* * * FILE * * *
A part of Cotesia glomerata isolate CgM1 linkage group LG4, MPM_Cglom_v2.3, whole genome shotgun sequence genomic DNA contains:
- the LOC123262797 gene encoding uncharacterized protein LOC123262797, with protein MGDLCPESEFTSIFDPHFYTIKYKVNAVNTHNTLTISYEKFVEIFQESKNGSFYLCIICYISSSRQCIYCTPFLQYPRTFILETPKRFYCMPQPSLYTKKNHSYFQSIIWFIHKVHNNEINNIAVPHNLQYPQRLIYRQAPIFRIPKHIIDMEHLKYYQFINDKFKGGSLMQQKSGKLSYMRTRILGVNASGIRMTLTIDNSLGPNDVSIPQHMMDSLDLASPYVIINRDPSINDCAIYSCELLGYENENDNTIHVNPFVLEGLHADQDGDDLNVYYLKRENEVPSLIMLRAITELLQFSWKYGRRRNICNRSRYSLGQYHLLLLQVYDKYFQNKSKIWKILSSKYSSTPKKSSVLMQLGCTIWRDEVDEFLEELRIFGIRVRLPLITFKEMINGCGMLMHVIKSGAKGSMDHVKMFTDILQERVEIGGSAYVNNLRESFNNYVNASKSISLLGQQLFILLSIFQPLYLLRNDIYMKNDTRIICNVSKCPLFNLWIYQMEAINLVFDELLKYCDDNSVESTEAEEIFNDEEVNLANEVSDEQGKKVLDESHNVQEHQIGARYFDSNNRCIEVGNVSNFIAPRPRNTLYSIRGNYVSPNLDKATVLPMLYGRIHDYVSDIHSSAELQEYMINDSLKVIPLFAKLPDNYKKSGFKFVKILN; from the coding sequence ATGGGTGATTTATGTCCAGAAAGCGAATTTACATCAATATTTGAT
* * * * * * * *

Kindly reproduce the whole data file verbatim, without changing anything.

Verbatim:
A part of Cotesia glomerata isolate CgM1 linkage group LG4, MPM_Cglom_v2.3, whole genome shotgun sequence genomic DNA contains:
- the LOC123262797 gene encoding uncharacterized protein LOC123262797, with protein MGDLCPESEFTSIFDPHFYTIKYKVNAVNTHNTLTISYEKFVEIFQESKNGSFYLCIICYISSSRQCIYCTPFLQYPRTFILETPKRFYCMPQPSLYTKKNHSYFQSIIWFIHKVHNNEINNIAVPHNLQYPQRLIYRQAPIFRIPKHIIDMEHLKYYQFINDKFKGGSLMQQKSGKLSYMRTRILGVNASGIRMTLTIDNSLGPNDVSIPQHMMDSLDLASPYVIINRDPSINDCAIYSCELLGYENENDNTIHVNPFVLEGLHADQDGDDLNVYYLKRENEVPSLIMLRAITELLQFSWKYGRRRNICNRSRYSLGQYHLLLLQVYDKYFQNKSKIWKILSSKYSSTPKKSSVLMQLGCTIWRDEVDEFLEELRIFGIRVRLPLITFKEMINGCGMLMHVIKSGAKGSMDHVKMFTDILQERVEIGGSAYVNNLRESFNNYVNASKSISLLGQQLFILLSIFQPLYLLRNDIYMKNDTRIICNVSKCPLFNLWIYQMEAINLVFDELLKYCDDNSVESTEAEEIFNDEEVNLANEVSDEQGKKVLDESHNVQEHQIGARYFDSNNRCIEVGNVSNFIAPRPRNTLYSIRGNYVSPNLDKATVLPMLYGRIHDYVSDIHSSAELQEYMINDSLKVIPLFAKLPDNYKKSGFKFVKILN; from the coding sequence ATGGGTGATTTATGTCCAGAAAGCGAATTTACATCAATATTTGAT